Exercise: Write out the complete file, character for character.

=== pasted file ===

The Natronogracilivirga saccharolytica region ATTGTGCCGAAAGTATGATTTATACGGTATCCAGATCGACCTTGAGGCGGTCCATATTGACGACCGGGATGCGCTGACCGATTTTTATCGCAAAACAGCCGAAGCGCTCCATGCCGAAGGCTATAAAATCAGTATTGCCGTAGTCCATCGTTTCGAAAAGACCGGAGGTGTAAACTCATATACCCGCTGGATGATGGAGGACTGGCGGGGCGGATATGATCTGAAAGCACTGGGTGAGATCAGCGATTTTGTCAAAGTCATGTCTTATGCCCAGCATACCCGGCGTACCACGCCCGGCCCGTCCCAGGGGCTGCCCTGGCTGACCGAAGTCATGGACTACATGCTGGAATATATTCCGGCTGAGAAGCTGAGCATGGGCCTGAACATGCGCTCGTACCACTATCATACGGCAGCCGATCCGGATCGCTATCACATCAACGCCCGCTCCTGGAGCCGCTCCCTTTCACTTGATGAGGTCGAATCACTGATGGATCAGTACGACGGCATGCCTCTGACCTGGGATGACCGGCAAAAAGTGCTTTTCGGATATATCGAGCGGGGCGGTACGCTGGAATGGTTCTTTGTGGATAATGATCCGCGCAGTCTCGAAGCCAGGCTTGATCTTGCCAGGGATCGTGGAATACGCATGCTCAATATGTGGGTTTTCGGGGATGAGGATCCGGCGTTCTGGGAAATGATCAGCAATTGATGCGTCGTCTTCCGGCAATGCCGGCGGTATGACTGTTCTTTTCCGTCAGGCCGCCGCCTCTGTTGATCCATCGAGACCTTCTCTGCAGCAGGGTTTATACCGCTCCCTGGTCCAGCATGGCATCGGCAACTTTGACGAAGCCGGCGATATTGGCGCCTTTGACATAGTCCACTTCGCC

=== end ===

The Natronogracilivirga saccharolytica region ATTGTGCCGAAAGTATGATTTATACGGTATCCAGATCGACCTTGAGGCGGTCCATATTGACGACCGGGATGCGCTGACCGATTTTTATCGCAAAACAGCCGAAGCGCTCCATGCCGAAGGCTATAAAATCAGTATTGCCGTAGTCCATCGTTTCGAAAAGACCGGAGGTGTAAACTCATATACCCGCTGGATGATGGAGGACTGGCGGGGCGGATATGATCTGAAAGCACTGGGTGAGATCAGCGATTTTGTCAAAGTCATGTCTTATGCCCAGCATACCCGGCGTACCACGCCCGGCCCGTCCCAGGGGCTGCCCTGGCTGACCGAAGTCATGGACTACATGCTGGAATATATTCCGGCTGAGAAGCTGAGCATGGGCCTGAACATGCGCTCGTACCACTATCATACGGCAGCCGATCCGGATCGCTATCACATCAACGCCCGCTCCTGGAGCCGCTCCCTTTCACTTGATGAGGTCGAATCACTGATGGATCAGTACGACGGCATGCCTCTGACCTGGGATGACCGGCAAAAAGTGCTTTTCGGATATATCGAGCGGGGCGGTACGCTGGAATGGTTCTTTGTGGATAATGATCCGCGCAGTCTCGAAGCCAGGCTTGATCTTGCCAGGGATCGTGGAATACGCATGCTCAATATGTGGGTTTTCGGGGATGAGGATCCGGCGTTCTGGGAAATGATCAGCAATTGATGCGTCGTCTTCCGGCAATGCCGGCGGTATGACTGTTCTTTTCCGTCAGGCCGCCGCCTCTGTTGATCCATCGAGACCTTCTCTGCAGCAGGGTTTATACCGCTCCCTGGTCCAGCATGGCATCGGCAACTTTGACGAAGCCGGCGATATTGGCGCCTTTGACATAGTCCACTTCGCC